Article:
"Cookin up that bass/ lookin like a kilo," Minaj raps. "He just want a taste/ biggin up my egooooo, egooo, egoooooo." The word "ego" echoes out into wispy harmonies, cause that's the most important word in this verbiose track and, probably, the entirety of The Pinkprint, Minaj's third studio album and up there with her best releases. It's too early to say I like some of the tracks on here almost as much as my favorites from Beam Me Up Scotty, that iconic mixtape and her best release, but given enough time to live with them, I could see myself bopping along with the vehemence I normally reserve for "Itty Bitty Piggy" and the like. That's partly because this is the most by-for-about women album she's ever dropped, as crucial to elucidating the minutiae of women's emotions (via her own) as it is about encouraging and elevating women to the boss-bitchiness that we all deserve.

Illustration for article titled Nicki Minaj's The Pinkprint Is By, For, and About Boss-Ass Women

You're probably already tired of hearing that it was the Year of the Feminist in mainstream pop music, 2014's go-to easy narrative. But there was an element, and Beyoncé was its prime purveyor, writ large behind her queenly silhouette at this year's VMAs. Some naysayers latched onto that powerful imagery in order to discount her as a representational feminist and nothing more, but the Barb/Hive power-posse knew something more about it: 2014's anthem was Minaj's "Flawless" remix which, even not considering the epoch-defining Chimamanda Ngozi Adichie sample, espoused one of the most important of feminist tenets, the one that overrides everything else on The Pinkprint: self-esteem, the permission to feel good.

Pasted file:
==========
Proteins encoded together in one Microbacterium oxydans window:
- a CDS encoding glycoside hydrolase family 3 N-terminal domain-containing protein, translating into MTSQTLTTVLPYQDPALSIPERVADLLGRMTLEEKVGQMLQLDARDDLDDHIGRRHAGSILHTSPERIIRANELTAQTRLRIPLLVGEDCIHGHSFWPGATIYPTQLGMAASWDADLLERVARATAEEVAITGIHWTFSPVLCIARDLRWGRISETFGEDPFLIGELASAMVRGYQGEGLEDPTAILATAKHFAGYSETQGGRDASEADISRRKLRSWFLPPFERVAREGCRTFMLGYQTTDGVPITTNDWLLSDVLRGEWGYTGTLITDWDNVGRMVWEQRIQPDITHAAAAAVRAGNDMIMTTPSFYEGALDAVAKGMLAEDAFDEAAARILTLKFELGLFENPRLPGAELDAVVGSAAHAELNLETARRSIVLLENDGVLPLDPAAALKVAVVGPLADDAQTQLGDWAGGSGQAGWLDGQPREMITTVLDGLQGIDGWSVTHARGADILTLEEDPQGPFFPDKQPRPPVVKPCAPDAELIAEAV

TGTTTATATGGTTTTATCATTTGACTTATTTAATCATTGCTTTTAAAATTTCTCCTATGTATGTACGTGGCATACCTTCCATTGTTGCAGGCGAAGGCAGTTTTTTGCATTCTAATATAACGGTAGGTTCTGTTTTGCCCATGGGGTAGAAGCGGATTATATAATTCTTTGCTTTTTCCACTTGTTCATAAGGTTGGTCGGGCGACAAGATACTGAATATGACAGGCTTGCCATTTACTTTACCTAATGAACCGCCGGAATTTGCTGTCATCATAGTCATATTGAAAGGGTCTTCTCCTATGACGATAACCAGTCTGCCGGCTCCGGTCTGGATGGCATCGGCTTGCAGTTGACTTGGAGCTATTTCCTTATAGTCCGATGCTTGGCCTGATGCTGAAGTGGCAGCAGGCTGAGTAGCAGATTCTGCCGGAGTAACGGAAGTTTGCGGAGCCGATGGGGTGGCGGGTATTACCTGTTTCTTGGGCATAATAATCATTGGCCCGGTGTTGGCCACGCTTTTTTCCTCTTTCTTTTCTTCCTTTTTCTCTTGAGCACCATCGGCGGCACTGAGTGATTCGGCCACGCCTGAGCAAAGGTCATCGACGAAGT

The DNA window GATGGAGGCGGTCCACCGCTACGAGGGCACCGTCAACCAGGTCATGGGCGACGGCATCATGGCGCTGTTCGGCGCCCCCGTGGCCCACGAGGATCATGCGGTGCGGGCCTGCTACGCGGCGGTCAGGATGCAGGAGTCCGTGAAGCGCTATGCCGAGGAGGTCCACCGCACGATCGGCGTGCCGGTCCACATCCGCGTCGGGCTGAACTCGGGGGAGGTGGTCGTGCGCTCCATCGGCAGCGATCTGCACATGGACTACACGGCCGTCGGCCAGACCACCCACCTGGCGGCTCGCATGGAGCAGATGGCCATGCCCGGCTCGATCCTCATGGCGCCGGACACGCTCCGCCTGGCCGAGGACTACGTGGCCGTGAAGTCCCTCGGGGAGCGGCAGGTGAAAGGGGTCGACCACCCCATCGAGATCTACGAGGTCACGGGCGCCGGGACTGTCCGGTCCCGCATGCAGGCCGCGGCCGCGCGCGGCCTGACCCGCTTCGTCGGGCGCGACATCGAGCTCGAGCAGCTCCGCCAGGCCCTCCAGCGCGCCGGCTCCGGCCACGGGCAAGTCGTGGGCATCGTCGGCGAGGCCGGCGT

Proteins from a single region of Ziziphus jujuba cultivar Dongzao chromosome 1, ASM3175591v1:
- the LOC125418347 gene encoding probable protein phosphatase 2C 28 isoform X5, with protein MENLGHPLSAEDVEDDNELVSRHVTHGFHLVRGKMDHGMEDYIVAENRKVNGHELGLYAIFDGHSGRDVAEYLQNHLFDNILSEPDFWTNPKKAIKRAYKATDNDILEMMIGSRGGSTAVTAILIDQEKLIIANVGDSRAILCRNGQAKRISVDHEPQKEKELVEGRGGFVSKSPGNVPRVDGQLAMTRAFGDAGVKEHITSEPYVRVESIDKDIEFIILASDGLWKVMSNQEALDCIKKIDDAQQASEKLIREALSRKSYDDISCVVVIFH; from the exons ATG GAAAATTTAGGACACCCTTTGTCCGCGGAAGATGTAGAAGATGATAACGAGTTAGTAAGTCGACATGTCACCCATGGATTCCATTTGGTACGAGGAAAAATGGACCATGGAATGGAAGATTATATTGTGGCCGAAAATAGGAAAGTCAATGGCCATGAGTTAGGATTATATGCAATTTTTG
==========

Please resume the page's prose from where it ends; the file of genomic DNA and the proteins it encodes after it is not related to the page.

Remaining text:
More importantly, it promoted unapologetic ego, the radical act of feeling one's self as a liberation narrative. In one of "Feelin Myself"'s aforementioned four flows, Minaj purrs, "I'm feelin myself/ Jack Rabbit/ I'm feelin myself, yakoff/cause I'm feelin myself jack off/ He think about me when he whacks off/ whacks (/wax) on?/whacks (/wax) off." Ostensibly this is a lyric about masturbation, but it is also about getting off on knowing the power she has over men, and getting off on knowing they get off to her, too. It's literal and symbolic of the power she wields, not just sexually but within a rap industry that's been historically quick to dismiss women but which needs her now more than ever.